Sheri Melander-Smith decided to give up her modeling career and focus on her studies at UCLA after being diagnosed with a medical condition that could render her unable to walk.
Melander-Smith, who graduated in 1996 with a bachelor’s degree in psychology, now works as a motivational speaker, sharing her personal story with audiences across the country to encourage them to better engage with individuals with disabilities.
Melander-Smith, who is Ms. Wheelchair America 2018, visited UCLA on Thursday to talk about her experiences living with a chronic disability. She encouraged students to be optimistic in any situation and engage in more dialogue with individuals with disabilities.
Ms. Wheelchair America is a nonprofit organization that recognizes women who use a wheelchair for mobility for their efforts to advocate for people with disabilities.
Melander-Smith was born with a medical condition that made her legs differ in length by three-and-a-half inches. After undergoing surgery, she was able to pursue opportunities in commercial advertisements and acting positions in her local community in Minnesota. She later worked with renowned modeling agent Eileen Ford in New York and started traveling the world for work.
However, in 1990, she was rushed to the hospital with a spinal cord aneurysm, and doctors told her she might never be able to walk again.
At the event, which was organized by the Center for Accessible Education, Melander-Smith said she originally found it difficult to adapt to her circumstances, but she remained optimistic because of her supportive upbringing.
“My parents were poor, but they had heart. They taught (me and my siblings) that if you worked hard enough and believed in yourself, you could accomplish your dreams,” Melander-Smith said. “That really instilled in me a sense of self that I think may sometimes be differing to people that have everything given to them in life.”
She added UCLA students are in a position to become active participants to improve inclusivity for individuals with disabilities because college students have historically led change surrounding social issues.
“Some of the largest civil rights movements have been created and maintained by students,” she said. “When you get into a large university like this and you haven’t started working yet, the … majority of your day is spent learning about different cultures and how you can live a life with diverse concepts of (equal) opportunity for all people.”
Melander-Smith said when people engage with individuals with disabilities, they should be aware of basic disability etiquette, such as respecting individuals’ personal space.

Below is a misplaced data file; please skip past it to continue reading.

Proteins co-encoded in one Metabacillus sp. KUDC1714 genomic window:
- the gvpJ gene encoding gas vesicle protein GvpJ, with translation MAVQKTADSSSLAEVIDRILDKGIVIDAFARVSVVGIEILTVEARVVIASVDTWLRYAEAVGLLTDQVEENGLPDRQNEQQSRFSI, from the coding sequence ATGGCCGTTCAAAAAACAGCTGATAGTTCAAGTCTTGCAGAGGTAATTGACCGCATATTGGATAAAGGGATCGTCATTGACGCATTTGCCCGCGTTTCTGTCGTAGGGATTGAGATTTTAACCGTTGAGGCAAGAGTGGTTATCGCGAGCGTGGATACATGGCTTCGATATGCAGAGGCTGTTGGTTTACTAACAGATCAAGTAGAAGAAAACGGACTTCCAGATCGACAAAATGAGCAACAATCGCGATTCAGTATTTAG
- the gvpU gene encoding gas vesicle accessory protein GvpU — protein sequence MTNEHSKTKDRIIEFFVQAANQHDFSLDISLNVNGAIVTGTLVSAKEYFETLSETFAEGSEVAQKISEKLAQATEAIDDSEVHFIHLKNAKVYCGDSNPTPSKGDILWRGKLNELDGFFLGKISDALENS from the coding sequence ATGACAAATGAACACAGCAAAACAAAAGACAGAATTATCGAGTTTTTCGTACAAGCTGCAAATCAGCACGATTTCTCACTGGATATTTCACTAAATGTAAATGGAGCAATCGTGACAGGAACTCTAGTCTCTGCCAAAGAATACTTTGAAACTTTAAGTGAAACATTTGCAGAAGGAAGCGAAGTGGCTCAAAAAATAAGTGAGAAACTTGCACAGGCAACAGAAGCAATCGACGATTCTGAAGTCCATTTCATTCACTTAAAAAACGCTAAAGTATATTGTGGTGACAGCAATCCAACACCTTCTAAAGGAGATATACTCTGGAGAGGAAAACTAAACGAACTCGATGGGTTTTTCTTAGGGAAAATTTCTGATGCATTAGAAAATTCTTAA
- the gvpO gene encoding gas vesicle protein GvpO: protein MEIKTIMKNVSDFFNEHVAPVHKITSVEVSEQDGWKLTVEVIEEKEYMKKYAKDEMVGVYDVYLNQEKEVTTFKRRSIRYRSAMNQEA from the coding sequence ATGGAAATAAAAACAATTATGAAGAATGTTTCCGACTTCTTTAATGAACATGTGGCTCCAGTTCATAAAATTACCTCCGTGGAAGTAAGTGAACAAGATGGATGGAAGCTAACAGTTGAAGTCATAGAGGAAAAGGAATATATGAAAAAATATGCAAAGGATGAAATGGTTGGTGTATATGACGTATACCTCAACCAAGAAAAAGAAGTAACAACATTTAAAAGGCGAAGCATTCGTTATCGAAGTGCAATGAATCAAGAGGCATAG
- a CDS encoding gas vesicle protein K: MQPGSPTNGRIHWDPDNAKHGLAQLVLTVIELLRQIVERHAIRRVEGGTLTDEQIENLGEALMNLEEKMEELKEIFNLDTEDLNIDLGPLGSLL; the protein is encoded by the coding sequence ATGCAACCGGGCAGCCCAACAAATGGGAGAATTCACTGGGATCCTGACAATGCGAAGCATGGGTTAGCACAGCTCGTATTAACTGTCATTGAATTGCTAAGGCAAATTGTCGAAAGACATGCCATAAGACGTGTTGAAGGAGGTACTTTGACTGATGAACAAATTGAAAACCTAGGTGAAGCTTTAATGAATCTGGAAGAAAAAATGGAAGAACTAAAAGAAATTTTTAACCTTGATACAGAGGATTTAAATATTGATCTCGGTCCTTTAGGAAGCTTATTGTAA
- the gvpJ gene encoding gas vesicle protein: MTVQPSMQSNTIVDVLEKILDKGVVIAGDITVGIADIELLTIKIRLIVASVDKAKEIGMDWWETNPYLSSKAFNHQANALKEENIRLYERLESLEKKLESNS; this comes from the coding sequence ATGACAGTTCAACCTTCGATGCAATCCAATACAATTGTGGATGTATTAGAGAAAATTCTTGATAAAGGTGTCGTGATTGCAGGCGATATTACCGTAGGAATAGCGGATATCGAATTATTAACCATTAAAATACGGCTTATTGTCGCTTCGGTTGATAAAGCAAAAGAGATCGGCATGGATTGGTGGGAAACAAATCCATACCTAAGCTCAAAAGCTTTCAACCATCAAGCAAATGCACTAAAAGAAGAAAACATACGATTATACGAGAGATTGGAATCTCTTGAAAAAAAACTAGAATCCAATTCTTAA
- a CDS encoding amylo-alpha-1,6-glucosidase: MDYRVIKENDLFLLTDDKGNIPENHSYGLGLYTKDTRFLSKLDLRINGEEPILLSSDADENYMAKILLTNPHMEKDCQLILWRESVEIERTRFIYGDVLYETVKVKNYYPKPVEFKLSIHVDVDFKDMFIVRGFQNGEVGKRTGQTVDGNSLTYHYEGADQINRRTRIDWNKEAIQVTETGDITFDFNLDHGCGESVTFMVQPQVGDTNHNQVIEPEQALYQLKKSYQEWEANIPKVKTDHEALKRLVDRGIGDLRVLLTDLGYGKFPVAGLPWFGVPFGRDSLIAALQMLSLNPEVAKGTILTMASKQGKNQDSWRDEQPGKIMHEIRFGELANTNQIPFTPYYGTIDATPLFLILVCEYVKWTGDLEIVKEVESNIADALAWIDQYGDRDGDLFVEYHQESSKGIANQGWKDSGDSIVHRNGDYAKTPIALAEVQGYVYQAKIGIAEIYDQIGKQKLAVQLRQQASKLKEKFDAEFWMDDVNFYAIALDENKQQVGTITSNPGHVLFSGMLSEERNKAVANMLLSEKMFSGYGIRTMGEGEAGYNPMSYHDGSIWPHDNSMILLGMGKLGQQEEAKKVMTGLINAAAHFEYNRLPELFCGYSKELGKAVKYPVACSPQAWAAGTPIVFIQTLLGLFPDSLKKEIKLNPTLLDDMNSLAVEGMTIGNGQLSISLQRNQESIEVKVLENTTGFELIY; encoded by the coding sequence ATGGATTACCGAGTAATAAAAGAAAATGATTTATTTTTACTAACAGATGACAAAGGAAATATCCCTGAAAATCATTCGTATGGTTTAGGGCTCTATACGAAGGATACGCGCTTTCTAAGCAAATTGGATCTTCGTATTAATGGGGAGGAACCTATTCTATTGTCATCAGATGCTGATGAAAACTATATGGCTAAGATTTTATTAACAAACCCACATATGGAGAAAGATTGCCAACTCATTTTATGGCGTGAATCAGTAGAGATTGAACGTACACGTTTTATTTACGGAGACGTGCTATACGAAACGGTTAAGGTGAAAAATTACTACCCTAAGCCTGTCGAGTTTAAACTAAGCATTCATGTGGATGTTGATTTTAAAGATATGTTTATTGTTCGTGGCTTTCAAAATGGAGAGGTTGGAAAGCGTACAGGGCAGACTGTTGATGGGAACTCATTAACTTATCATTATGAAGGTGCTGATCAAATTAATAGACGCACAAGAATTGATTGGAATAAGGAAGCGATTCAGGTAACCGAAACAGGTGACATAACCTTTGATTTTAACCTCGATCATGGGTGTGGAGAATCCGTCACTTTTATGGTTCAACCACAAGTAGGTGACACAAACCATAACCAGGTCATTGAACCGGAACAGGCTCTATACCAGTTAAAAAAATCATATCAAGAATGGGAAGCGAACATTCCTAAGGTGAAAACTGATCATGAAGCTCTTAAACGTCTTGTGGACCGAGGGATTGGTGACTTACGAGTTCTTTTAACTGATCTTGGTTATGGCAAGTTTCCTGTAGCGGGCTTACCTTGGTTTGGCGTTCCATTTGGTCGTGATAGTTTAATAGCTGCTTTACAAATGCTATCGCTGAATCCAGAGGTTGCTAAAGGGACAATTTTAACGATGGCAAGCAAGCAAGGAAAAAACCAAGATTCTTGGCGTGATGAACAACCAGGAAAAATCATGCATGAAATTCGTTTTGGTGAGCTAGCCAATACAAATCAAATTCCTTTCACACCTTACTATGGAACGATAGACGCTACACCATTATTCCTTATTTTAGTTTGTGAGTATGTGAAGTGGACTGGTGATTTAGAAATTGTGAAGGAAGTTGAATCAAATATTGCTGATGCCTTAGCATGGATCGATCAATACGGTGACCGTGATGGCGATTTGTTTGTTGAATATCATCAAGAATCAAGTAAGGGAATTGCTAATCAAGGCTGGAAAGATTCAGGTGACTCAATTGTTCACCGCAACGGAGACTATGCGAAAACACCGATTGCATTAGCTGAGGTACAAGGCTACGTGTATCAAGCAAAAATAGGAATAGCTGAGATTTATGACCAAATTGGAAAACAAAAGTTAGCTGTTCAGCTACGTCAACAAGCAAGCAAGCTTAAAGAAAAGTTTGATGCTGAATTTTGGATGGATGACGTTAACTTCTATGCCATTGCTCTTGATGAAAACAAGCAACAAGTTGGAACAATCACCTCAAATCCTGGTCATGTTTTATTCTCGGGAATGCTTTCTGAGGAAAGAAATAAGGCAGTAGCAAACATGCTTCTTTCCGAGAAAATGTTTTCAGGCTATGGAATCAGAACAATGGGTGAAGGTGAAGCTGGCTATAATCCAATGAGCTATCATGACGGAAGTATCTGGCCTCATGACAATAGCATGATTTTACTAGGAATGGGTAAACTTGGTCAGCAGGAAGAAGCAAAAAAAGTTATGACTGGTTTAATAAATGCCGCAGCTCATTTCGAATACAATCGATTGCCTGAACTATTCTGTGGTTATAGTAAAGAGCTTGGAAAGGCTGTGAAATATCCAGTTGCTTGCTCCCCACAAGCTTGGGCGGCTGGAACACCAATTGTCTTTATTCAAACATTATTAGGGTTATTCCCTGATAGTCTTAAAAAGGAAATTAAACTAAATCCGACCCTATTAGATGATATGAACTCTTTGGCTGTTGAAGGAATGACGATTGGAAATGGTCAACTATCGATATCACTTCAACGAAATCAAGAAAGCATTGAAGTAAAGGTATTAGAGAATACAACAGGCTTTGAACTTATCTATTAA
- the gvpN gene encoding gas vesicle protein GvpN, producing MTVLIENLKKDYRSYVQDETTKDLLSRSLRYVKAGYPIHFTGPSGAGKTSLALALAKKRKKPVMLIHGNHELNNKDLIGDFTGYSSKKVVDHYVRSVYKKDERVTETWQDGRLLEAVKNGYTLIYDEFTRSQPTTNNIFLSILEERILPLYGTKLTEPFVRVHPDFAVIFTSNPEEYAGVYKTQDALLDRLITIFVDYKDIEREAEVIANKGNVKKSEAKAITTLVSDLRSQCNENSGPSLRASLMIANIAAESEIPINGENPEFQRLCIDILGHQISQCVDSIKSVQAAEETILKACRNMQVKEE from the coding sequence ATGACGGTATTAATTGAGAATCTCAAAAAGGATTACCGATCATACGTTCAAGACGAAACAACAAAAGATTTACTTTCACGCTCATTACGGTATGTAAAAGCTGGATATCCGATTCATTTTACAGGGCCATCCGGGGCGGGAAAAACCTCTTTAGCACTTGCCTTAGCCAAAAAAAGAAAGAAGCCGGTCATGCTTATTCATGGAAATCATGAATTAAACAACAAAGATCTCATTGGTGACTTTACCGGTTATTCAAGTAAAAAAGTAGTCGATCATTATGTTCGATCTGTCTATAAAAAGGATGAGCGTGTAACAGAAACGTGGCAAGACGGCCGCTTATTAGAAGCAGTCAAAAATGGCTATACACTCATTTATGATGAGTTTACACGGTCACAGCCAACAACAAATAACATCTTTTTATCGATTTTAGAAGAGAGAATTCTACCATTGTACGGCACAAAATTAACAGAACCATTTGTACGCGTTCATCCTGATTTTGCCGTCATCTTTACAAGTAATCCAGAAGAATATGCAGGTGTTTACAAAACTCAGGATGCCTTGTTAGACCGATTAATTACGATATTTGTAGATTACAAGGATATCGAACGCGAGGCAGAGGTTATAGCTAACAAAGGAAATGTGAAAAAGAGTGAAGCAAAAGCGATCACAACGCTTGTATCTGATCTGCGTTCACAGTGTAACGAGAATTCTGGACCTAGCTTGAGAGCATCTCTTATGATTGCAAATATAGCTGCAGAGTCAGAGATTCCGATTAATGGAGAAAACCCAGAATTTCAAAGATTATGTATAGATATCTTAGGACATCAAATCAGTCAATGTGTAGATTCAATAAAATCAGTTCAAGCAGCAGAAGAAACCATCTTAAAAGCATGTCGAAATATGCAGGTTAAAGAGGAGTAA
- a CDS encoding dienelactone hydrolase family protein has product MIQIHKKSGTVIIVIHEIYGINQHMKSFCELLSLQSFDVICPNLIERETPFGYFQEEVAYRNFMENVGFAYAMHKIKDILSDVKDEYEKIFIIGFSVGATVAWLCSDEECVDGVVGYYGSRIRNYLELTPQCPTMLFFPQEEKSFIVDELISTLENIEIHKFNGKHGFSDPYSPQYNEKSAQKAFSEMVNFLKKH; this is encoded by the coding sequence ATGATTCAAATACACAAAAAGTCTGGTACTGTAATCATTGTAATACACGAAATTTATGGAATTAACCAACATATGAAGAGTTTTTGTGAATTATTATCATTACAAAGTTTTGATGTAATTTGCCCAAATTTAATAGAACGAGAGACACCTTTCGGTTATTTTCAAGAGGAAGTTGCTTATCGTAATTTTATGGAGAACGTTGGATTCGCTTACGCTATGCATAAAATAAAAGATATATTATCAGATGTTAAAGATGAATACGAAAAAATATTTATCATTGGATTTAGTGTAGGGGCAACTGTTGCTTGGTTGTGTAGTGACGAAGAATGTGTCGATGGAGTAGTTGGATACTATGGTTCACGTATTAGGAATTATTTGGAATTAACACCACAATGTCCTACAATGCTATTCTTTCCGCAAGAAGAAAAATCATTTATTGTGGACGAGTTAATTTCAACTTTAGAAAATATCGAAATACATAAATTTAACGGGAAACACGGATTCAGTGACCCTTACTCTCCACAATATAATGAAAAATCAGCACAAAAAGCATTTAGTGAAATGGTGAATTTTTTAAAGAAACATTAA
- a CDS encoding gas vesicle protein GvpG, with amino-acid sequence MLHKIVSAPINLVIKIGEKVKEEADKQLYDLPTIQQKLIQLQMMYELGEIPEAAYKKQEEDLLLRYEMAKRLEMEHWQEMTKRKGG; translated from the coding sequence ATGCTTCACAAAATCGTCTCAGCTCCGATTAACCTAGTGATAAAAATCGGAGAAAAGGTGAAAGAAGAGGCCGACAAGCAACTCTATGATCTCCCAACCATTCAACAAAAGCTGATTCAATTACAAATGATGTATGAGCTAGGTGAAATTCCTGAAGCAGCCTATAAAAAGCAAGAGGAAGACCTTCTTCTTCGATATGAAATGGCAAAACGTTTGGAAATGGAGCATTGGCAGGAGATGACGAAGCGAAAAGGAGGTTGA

“My wheelchair is considered my personal space,” Melander-Smith said. “So don’t grab it, hold onto it, lean on it or ask me to carry things for you.”
Melander-Smith said individuals with disabilities should be treated equally and not assumed to be incapable.
“To treat people equally does not mean you treat them exactly the same,” she said. “If you’re talking about making adjustments so that they have full inclusion, (this) is not an issue of ‘Oh, I’m doing this to help this person,’ but to look at it as a natural part of everyday living.”
Several individuals who attended the event said they were able to relate to Melander-Smith’s experiences.
Christina Ortiz, a fourth-year psychobiology student, said Melander-Smith’s talk resonated with her because Ortiz is hard of hearing.
“(It) was pretty inspiring to hear her story, how she has pursued her career goals and how she has taken these situations to achieve them,” Ortiz said.
Megan van der Toorn, assistant director of UCLA’s LGBT Campus Resource Center, said she thinks the event highlighted the need for more accessible facilities for people with disabilities.
She said UCLA has made accommodations for individuals with disabilities, such as the CAE’s van service, which provides rides for students with permanent or temporary mobility-related disabilities.
Melander-Smith said she thinks everyone has the ability to live their life to the fullest and she plans to continue educating the public on the needs of individuals with disabilities.
“I encourage people to live their very best life possible … and to dream super big and to never give up,” she said. “Miracles can happen. I am perfect living proof of that.”